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Secrets of Meal Planning

Raise your hand if you wish a nutritionist would tell you exactly what to eat and when to look and feel great all day long. Yeah, I thought so— here are some simple tips of smarter meal planning.

1) Have a meal or small snack every 2 to 3 hours. This fuels your metabolism and helps prevent binges and blood sugar crashes.
2) Combine protein (meat, fish, beans, nuts, eggs, dairy) and fiber (whole grains, fruits, vegetables) at every meal. When eaten together, these foods take longer to digest than simpler carbohydrates, so you stay fuller, longer.
3) Get up, move around, and drink water often.

Finally, remember that even the “perfect day” isn’t perfect if you eat the same thing over and over again. Here are some ways to mix and match your own delicious, healthy meals.

Wake up with water.
Before you put coffee, tea, or food into your body, it’s best to first break your fast with a glass of water with lemon. When you sleep, your body isn’t just abstaining from food but from water too. Because many vitamins are water-soluble, having a glass before you eat will help your body better absorb nutrients from food. The acidity of the lemon helps rebalance your digestive tract by making it alkaline, allowing “good” bacteria in your intestines to thrive and facilitate optimal nutrient absorption.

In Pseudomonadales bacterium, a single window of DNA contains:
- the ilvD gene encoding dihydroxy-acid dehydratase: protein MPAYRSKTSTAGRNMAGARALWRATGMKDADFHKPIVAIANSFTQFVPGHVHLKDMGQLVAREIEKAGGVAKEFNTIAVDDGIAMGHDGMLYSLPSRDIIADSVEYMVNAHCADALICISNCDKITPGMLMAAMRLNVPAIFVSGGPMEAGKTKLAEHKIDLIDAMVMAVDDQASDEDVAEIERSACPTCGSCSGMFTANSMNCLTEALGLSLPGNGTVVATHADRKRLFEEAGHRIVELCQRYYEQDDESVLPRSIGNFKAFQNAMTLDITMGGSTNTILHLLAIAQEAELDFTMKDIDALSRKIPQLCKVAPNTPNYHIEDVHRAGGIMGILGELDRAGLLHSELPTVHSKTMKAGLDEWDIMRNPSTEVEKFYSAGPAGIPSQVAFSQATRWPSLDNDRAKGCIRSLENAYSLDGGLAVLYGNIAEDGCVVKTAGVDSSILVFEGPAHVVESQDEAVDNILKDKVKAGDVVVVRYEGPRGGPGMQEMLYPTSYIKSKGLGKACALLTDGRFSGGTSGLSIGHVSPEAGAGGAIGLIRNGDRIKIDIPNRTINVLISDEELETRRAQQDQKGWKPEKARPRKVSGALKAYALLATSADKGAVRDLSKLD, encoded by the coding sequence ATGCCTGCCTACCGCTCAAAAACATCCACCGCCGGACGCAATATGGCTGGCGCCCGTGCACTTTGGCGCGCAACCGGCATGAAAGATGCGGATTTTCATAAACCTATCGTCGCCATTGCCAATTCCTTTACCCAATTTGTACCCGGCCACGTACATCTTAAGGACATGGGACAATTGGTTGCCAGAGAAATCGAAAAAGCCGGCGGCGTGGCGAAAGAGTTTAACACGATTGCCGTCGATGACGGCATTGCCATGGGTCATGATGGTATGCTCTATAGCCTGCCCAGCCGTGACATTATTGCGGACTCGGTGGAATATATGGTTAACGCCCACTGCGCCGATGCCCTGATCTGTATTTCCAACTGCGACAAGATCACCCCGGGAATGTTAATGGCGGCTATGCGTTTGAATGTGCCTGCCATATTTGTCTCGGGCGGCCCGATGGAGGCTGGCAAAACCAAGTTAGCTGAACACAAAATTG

Short walk.
This is your ideal fat-burning window. A light bout of cardio soon after you wake up and before you eat—a 20-minute walk with the dog, jumping jacks, or running up and down stairs in your home, etc.—taps into your body’s energy reserves. The idea is to fit in some easy activity and try to eat within an hour or so of waking up.

Breakfast.
All of us love oatmeal for breakfast. Have one-half cup of uncooked oats. Your body digests the fiber slowly, so you stay full for a couple of hours. For protein, add a glass of milk, yogurt, or a hard-boiled egg. Or stir some nuts (almonds or walnuts) into your oats. For fruit, one-half cup of mixed berries for vitamins and antioxidants and more fiber. You can also pour a small glass of OJ, which has nutrients like vitamin C, folate, and potassium.